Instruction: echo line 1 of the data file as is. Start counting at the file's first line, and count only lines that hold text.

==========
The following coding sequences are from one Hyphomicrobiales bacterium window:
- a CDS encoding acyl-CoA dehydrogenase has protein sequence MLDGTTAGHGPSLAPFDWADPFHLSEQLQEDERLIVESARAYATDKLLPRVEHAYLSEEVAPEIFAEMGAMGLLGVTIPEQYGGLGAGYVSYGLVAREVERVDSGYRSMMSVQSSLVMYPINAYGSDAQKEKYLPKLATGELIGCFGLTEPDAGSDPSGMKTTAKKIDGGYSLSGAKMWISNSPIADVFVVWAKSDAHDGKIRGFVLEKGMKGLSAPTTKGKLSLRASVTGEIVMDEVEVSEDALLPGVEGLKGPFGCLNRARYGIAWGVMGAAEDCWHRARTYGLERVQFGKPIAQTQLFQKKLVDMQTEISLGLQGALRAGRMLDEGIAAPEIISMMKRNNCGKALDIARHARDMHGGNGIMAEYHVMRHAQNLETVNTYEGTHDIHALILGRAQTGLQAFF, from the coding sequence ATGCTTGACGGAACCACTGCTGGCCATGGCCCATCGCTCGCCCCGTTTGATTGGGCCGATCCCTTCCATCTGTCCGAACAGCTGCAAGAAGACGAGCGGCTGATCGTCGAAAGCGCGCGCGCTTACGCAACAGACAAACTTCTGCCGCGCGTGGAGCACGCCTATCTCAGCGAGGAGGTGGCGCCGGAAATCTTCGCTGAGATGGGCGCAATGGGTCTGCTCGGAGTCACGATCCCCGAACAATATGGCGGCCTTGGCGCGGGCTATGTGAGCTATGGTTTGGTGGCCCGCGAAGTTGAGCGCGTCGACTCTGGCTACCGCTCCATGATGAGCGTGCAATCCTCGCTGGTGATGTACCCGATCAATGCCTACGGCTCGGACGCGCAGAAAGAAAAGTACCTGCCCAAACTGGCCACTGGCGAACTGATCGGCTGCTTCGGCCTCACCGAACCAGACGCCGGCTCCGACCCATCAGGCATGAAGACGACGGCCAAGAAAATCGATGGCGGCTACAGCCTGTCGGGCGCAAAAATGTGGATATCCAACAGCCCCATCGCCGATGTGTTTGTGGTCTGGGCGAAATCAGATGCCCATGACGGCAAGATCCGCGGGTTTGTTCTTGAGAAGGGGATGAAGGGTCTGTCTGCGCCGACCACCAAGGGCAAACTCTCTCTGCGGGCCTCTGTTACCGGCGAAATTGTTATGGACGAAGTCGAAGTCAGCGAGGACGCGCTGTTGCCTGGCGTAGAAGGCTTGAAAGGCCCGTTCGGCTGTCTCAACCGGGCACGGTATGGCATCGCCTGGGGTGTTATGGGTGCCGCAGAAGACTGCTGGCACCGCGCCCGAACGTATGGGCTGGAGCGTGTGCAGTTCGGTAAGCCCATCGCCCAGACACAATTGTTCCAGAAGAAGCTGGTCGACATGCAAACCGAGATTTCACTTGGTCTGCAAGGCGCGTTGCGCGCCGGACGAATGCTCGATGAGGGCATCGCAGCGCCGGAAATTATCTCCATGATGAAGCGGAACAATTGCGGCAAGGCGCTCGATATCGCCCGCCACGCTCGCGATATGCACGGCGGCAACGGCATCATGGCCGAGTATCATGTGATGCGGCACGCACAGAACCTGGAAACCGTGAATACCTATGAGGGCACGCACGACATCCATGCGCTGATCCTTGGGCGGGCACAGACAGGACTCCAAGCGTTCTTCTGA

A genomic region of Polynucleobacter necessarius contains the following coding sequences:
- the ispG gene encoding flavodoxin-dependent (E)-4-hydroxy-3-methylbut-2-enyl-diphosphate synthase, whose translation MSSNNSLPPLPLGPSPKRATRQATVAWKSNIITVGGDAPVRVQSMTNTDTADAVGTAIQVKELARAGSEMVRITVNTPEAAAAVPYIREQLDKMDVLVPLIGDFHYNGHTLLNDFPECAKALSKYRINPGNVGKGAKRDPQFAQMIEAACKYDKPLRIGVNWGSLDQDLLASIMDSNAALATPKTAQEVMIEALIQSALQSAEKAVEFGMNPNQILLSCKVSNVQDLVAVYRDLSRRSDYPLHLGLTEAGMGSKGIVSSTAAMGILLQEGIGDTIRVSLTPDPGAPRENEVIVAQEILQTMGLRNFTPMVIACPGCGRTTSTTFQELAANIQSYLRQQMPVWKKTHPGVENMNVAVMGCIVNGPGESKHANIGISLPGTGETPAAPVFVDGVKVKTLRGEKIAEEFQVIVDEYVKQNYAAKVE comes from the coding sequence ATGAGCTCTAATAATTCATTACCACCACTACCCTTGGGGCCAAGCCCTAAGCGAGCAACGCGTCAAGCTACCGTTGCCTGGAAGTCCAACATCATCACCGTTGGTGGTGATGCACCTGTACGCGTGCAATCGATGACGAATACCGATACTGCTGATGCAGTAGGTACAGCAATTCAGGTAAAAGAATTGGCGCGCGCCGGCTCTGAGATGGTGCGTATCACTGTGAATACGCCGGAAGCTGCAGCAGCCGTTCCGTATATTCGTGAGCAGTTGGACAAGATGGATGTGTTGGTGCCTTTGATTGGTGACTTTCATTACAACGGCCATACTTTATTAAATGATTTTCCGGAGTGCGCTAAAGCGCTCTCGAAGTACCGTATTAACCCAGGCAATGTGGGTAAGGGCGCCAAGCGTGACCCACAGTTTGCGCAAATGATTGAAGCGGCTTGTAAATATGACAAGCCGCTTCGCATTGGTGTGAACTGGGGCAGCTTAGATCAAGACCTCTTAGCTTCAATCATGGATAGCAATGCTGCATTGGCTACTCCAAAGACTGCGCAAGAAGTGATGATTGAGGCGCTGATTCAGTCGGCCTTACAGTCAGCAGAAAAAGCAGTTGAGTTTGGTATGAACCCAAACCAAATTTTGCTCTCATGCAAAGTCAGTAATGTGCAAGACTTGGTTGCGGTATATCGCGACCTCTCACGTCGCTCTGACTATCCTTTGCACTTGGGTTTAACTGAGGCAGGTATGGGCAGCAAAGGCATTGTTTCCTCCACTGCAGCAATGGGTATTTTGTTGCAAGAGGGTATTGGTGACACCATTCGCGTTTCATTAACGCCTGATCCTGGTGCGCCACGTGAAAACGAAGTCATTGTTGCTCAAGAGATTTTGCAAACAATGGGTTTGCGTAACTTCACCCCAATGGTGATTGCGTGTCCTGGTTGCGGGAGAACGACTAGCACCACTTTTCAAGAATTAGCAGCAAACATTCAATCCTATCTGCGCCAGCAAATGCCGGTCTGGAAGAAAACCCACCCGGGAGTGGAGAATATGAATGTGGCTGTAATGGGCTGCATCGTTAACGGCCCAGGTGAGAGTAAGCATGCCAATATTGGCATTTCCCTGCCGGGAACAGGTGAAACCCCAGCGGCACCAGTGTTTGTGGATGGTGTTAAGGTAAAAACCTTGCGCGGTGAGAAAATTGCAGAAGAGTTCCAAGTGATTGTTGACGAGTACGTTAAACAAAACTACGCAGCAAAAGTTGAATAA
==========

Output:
The following coding sequences are from one Hyphomicrobiales bacterium window: